Archif Newyddion / News Archive
Problems in Aberdaron Posted Monday, August 22, 2005 by penllyn
Here is a virtually full transcript of a letter that was sent to Aberdaron Tourism Commitee recently -
"In February 2005 the Welsh Tourist board presented research during at a meeting in Pwllheli which showed that whilst beach attractions declined due to the advent cheap packaged holiday, Wales was becoming the focus of more activity based breaks which tied in with the Council's strategy of developing cycle ways and footpaths. The figures were interesting; the average holidaymaker spent £27 per day whereas the people partaking in activities tended to be of a higher social group, spending approximately £40 per head per day. Walkers are estimated to contribute £450 million per year to the Welsh economy.
With the creation of the Pen Llyn long distance coastal footpath, there are incentives for the tourist committee to improve activity based amenities. Currently, there are several small items which cumulatively give the village a slightly unkempt feel, creating the impression that Aberdaron is not keen to attract visitors such as:
" Litter that been around for weeks both in the village and on the beach (including the bathing safety buoys)
" Rusty, redundant road sign poles
" A scruffy area by the Gegin where the 2nd postbox used to be
" The footpath to Porth Simmde being closed
I am sure the committee will agree that with such overwhelming local support (please see attached map), designating the track to Porth Simdde a public footpath will be a good asset to the Village and a boost to tourism. When the tide is out, it would make an excellent addition to the Llyn Peninsular Coastal Path saving a section of road walking.
As an example, recently I met a man who struggled over the gate nearly injuring himself. It turned out he was a keen walker, a retired solicitor from Chester and regular visitor. He reckoned he could sue for any sustained injury as public use had been legally established between 1974 and 2001, particularly as the landowner knew it was in public use when purchased. He vowed never to come to Aberdaron again.
Naturally, the landowner may wish to object so it may take time to progress through to the National Assembly before being ratified. However after due consideration of the best interests of the Village, if he is agreeable to the Creation Order, the process could be reduced to a few months thus minimising his risk of exposure to personal injury claims and benefiting the community. To allay concerns, the Council have indicated that they are prepared to erect a kissing gate to protect livestock and add dog control signs.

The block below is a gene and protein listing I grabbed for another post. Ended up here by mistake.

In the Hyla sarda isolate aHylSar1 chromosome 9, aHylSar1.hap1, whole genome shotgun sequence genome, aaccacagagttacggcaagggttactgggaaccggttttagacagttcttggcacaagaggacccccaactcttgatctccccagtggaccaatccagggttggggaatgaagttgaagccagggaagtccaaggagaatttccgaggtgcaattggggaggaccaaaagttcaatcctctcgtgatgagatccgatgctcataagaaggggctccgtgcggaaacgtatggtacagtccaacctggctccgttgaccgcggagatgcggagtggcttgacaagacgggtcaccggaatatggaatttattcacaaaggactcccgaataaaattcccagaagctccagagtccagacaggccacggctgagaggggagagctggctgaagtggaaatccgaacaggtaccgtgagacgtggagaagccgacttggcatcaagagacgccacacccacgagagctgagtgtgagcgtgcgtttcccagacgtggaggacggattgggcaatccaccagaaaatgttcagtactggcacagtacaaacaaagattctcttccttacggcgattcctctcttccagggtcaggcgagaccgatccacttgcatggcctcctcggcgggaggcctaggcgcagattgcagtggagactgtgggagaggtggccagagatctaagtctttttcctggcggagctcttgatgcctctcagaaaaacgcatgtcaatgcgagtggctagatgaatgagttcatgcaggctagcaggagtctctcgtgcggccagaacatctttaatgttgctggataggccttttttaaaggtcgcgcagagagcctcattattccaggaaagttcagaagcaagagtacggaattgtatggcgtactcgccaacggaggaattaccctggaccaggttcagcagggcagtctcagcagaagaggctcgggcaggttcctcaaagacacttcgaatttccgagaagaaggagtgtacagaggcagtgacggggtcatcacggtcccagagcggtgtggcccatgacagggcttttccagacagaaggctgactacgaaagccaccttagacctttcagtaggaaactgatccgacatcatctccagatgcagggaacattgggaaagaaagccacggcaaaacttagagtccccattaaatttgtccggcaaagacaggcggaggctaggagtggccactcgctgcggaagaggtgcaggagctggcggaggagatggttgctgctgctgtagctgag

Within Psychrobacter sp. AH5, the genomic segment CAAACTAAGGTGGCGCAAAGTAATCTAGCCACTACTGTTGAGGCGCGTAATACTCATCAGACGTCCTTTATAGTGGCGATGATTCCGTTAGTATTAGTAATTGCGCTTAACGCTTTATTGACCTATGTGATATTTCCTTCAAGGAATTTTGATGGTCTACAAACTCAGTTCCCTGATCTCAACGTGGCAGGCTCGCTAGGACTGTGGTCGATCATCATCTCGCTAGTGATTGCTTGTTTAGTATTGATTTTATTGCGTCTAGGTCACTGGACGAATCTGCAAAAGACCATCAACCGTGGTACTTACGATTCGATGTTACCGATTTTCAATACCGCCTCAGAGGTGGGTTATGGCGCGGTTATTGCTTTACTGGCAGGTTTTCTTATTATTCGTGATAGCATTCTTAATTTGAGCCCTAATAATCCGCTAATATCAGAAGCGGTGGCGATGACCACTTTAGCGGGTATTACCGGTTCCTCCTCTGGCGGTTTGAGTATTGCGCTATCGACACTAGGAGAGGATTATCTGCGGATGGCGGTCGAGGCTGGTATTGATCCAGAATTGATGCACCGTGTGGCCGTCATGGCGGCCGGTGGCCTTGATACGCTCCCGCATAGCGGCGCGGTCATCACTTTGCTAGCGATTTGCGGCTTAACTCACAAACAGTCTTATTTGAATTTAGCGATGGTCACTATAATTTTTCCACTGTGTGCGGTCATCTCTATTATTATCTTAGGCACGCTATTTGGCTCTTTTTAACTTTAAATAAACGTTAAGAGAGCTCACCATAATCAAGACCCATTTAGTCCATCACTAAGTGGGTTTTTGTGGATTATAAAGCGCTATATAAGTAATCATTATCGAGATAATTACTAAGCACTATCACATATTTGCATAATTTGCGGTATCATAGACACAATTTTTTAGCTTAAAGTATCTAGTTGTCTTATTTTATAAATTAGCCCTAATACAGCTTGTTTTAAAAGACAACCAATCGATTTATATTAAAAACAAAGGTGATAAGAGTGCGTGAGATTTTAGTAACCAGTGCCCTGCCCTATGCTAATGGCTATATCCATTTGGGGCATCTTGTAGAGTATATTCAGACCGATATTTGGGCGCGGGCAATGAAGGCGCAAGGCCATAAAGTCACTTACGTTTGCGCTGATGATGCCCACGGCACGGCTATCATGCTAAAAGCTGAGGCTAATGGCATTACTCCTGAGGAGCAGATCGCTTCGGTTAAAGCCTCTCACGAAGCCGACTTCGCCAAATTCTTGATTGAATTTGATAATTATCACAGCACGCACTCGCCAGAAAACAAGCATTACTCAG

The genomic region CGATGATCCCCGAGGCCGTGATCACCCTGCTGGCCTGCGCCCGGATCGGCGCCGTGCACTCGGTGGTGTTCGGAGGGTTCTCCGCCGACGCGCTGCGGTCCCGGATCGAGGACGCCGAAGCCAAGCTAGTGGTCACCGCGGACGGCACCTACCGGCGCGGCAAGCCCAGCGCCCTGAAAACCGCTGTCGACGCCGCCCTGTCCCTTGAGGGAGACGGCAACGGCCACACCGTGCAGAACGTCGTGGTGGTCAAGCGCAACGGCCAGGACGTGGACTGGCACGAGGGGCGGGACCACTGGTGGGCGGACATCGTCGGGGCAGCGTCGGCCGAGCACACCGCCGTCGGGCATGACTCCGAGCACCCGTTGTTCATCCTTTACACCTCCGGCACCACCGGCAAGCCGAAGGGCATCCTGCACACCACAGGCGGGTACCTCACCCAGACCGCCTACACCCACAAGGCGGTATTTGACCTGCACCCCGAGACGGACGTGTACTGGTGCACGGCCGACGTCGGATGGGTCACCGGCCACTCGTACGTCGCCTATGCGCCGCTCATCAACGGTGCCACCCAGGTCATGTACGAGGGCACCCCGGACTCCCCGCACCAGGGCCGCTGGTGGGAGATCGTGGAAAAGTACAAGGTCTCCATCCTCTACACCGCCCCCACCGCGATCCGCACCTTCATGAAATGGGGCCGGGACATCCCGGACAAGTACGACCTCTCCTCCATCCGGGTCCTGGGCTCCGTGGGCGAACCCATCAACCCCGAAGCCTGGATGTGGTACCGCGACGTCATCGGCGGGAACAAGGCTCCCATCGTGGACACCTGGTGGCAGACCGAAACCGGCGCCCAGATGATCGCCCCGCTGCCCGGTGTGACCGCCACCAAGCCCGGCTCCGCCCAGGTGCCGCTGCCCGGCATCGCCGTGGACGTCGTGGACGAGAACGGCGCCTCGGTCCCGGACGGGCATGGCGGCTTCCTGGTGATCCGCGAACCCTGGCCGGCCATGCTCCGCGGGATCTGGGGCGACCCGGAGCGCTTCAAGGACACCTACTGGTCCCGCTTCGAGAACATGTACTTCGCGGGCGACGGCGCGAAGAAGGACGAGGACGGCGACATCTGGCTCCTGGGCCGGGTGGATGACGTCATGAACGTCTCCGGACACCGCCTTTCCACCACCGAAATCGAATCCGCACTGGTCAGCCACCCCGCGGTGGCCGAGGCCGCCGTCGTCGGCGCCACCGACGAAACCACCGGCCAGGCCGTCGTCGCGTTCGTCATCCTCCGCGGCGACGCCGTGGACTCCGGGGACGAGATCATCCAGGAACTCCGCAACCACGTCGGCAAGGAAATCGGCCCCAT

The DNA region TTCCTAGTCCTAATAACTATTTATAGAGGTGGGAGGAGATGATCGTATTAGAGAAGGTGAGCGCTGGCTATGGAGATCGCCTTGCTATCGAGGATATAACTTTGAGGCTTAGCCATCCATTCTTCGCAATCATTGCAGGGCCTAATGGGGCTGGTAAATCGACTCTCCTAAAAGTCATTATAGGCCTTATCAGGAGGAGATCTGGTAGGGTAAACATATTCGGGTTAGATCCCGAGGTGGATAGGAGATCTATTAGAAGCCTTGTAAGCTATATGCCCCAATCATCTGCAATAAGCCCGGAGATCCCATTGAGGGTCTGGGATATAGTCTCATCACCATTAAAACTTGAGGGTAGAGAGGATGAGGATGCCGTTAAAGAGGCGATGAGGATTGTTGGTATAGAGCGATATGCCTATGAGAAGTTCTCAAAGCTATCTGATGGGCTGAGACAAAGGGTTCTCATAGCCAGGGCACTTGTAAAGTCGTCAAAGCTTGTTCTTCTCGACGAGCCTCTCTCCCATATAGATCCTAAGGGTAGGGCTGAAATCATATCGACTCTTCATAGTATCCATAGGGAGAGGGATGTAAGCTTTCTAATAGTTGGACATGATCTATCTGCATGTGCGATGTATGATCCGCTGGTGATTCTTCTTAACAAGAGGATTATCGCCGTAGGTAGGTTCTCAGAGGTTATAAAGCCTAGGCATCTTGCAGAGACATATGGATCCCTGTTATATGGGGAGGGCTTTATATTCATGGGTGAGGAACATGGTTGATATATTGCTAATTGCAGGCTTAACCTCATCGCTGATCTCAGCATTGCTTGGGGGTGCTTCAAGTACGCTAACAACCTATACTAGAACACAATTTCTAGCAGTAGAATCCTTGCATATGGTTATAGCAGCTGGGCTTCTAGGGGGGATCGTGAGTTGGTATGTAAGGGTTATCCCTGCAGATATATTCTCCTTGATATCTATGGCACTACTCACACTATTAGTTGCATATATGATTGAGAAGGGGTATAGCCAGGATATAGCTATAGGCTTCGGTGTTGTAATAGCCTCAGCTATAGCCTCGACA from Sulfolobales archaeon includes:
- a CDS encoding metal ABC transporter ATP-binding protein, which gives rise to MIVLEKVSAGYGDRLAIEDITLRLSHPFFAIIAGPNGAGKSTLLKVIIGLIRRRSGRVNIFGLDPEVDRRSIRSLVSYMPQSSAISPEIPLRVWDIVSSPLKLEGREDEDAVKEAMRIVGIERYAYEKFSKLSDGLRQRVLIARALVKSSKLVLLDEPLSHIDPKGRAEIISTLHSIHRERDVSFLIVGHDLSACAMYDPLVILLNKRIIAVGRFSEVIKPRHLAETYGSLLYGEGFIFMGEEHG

If they are agreeable, perhaps the Tourism Committee could help expedite this process by posting a small news item on the village website, perhaps worded:
Footpath to Porth Simdde beach to be made Public Right of Way
The majority of local residents in Deunant area of the village plus several frequent visitors are concerned about loss of beach access since 2001 and a public petition has been raised to designate this track as an official footpath. The petition currently stands at 81 signatories, each confirming they have regularly used the path for over 20 years. On 2nd June 2005, the Gwynedd Council Countryside and Access Team gave it a favourable reception.
The legal documents to compile an Application for a Modification Order Wildlife and Countryside Act 1981 are in the process of being complied and served upon the landowner. With such overwhelming local support, it is only a matter of time before it becomes designated a Public Right of Way and added to the Definitive County Map.
The full petition is available as a downloadable .pdf file click here
Section 31 of the 1980 Act provides:
"Where a way over any land, other than a way of such a character that use of it by the public could not give rise at common law to any presumption of dedication, has been actually enjoyed by the public as of right and without interruption for a full period of 20 years, the way is to be deemed to have been dedicated as a highway unless there is sufficient evidence that there was no intention during that period to dedicate it.
For the future, (certainly not this year) and only if the Tourism Committee, Community Council and Utility companies think that it is an acceptable idea, a possible further area of assistance could be trying to persuade Scottish Power and BT to bury their cables and at the same time asking the Council if they would be agreeable to improving the street lighting.
During the winter storms, it was technically interesting to observe arcing and flashover of the 11kV transformers and the ageing, leaning 415v distribution poles, but the consequent power outages were a real inconvenience. At the Queens design exhibit by Hugh Owen, some people mentioned the glaring street lighting. The present monochromatic, wide scatter, sodium lighting is set for urban switching levels around 75lux. Modern street lighting designs focus all light downwards, use full spectrum white light, consume half the power and are set around 10lux saving approximately 40 minutes of unnecessary operation per day.
Eliminating the poles and cables would enhance the appearance of the village making it more appealing to tourists, but more importantly; improve the reliability of our winter power supplies.
To conclude on the footpath, there are several aggrieved residents in Rhiw and the US contingent at Rhianfa has not yet arrived so probably the petition will attain 100 signatories before all the legal documents are compiled.
In view of the foregoing, perhaps you would be good enough to consider this request to post the petition on the website for public information.
My regards to you
Click here to see the Petition
and also, this was sent to the council- Submission to Gwynedd council
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